Paper towels or towels actually remove a lot of dirt when washing, especially if you haven't washed all that well to begin with, says Furness.

Given how common it is for people to miss spots or spend less than the recommended 20 seconds under the faucet, Furness says opting for the towel is a good idea.

"If you're not going to commit to washing your hands really thoroughly with soap, then you should absolutely use a paper towel and not a hand dryer," he says.

"In other words, if you're in a bathroom with just a hand dryer my advice is to make a decision right then and there that you're going to wash your hands really thoroughly."

SOAP AND WATER IS PREFERRED TO SANITIZER BUT IS IT POSSIBLE TO WASH TOO MUCH?

It depends on how well your skin tolerates repeated washing, says Furness.

Strictly following suggestions to wash before and after eating, after touching public surfaces such as bus or subway poles, and after using tissues or inadvertently touching your nose or mouth means you could be washing dozens of times a day.

"No one should be doing that to their hands. We don't even ask health-care workers to do that. Instead we install hand sanitizer all over the place," says Furness, whose work has included consulting work and a 2014 study for Gojo, the company that makes Purell.

While hand-washing is the best way to clean your hands, it strips oils and dries your hands, which could make your skin crack and susceptible to germs.

"With hand-washing you also need a moisturizing strategy."

IS TOUCHING MY FACE REALLY THAT BAD?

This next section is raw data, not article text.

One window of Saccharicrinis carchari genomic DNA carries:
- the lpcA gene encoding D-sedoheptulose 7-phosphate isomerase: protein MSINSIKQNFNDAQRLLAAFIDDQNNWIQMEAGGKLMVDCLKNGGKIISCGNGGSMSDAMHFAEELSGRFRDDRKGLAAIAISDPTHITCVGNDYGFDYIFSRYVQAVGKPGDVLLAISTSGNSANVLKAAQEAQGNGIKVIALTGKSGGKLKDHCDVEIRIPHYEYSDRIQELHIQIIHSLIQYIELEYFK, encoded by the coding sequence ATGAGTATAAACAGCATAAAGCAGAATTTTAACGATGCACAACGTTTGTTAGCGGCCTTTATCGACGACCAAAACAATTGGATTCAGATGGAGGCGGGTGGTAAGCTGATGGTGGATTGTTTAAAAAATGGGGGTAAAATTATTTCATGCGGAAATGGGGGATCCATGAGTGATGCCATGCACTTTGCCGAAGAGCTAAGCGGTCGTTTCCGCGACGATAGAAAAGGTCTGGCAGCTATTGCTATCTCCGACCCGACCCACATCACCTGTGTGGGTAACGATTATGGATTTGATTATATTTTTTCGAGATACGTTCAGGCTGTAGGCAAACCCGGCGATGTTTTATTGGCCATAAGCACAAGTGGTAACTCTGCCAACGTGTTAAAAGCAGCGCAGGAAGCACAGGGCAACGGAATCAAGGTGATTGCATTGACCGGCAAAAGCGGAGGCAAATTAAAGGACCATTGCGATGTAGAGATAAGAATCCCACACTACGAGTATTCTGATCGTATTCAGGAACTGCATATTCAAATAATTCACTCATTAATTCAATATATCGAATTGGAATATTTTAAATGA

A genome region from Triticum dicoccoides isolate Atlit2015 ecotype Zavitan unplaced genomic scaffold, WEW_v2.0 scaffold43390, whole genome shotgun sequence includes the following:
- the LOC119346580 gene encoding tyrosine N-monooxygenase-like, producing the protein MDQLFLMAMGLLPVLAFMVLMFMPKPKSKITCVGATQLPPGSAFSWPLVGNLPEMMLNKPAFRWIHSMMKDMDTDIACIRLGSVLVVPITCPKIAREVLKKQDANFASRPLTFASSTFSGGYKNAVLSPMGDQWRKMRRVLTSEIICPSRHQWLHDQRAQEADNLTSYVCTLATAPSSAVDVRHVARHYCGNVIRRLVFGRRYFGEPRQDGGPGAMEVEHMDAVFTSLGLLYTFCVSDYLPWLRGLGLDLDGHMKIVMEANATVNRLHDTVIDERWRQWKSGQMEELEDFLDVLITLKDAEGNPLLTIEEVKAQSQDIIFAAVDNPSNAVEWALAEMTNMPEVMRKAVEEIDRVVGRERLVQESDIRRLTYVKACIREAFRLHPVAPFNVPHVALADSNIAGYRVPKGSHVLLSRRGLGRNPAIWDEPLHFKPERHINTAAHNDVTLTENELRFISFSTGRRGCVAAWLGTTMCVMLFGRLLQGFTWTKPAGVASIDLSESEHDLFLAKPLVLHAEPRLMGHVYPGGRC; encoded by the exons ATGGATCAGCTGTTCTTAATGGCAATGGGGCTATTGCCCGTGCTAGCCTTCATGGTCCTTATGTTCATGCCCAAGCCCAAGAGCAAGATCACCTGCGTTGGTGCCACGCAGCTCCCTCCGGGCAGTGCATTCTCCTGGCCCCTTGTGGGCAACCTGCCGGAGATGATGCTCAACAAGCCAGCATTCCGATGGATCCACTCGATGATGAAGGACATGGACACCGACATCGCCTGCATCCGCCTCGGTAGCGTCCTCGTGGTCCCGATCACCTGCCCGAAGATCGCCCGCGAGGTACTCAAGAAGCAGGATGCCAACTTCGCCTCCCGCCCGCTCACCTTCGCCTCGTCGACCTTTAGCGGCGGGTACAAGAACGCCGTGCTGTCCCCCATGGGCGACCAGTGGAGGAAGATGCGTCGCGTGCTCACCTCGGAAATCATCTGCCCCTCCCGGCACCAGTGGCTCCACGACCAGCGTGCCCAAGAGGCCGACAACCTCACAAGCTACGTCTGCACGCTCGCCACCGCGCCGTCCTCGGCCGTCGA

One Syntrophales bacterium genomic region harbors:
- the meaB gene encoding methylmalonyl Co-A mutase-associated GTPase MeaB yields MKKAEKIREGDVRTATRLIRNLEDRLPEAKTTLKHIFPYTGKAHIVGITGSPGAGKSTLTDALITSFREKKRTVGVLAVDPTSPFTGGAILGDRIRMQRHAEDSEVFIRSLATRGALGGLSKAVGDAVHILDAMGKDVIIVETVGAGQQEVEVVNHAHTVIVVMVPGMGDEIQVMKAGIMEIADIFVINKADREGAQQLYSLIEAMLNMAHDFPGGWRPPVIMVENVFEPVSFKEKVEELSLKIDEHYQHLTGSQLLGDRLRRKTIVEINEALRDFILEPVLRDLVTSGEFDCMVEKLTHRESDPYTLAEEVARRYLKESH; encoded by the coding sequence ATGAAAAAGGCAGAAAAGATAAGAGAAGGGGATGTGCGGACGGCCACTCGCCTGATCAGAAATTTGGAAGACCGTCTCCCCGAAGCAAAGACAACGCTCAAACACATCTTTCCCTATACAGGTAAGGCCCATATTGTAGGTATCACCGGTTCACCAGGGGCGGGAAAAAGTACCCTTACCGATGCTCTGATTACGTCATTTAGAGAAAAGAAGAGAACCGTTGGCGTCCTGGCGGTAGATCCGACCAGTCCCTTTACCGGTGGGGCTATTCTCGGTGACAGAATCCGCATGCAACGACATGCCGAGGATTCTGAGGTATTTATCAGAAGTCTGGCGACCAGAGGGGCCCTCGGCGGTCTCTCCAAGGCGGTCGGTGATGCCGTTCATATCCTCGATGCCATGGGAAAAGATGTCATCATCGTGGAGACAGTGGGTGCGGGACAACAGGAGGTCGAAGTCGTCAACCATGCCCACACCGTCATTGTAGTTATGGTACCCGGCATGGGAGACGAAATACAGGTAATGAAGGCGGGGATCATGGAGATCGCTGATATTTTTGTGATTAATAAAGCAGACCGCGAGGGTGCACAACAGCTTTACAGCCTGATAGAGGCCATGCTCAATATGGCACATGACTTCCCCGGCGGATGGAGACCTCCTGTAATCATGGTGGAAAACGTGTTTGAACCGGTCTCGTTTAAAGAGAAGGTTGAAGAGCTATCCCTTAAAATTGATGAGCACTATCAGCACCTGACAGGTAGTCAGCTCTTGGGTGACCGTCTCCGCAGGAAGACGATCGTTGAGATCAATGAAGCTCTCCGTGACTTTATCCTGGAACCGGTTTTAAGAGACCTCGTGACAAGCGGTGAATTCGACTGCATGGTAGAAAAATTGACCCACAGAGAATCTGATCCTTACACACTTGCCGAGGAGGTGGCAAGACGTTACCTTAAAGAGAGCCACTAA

Yes, says Curry, noting that's the most likely way to catch COVID-19.

You are unlikely to get COVID-19 by just breathing, he says, noting this virus appears to be spread by droplets emitted by sneezes and coughs, which actually don't linger in the air for long.

It's more likely that an infected person coughs or sneezes on their hands or touches contaminated tissue and then touches a shared surface, thereby spreading germs. Or they sneeze or cough directly onto a surface that you touch.

"And then you actually inoculate yourself — usually by touching your face," says Curry.

While many people think they don't touch their face much, Curry says a study that put cameras on people revealed they touched their face about 15 to 20 times per hour.

SHOULD I WEAR A MASK?

There isn't much consistent evidence that wearing masks would protect healthy Canadians from infection, says Curry, suggesting they're more likely to increase the risk of infection because many wearers don't properly fit their mask and often touch their face more frequently to adjust the mask.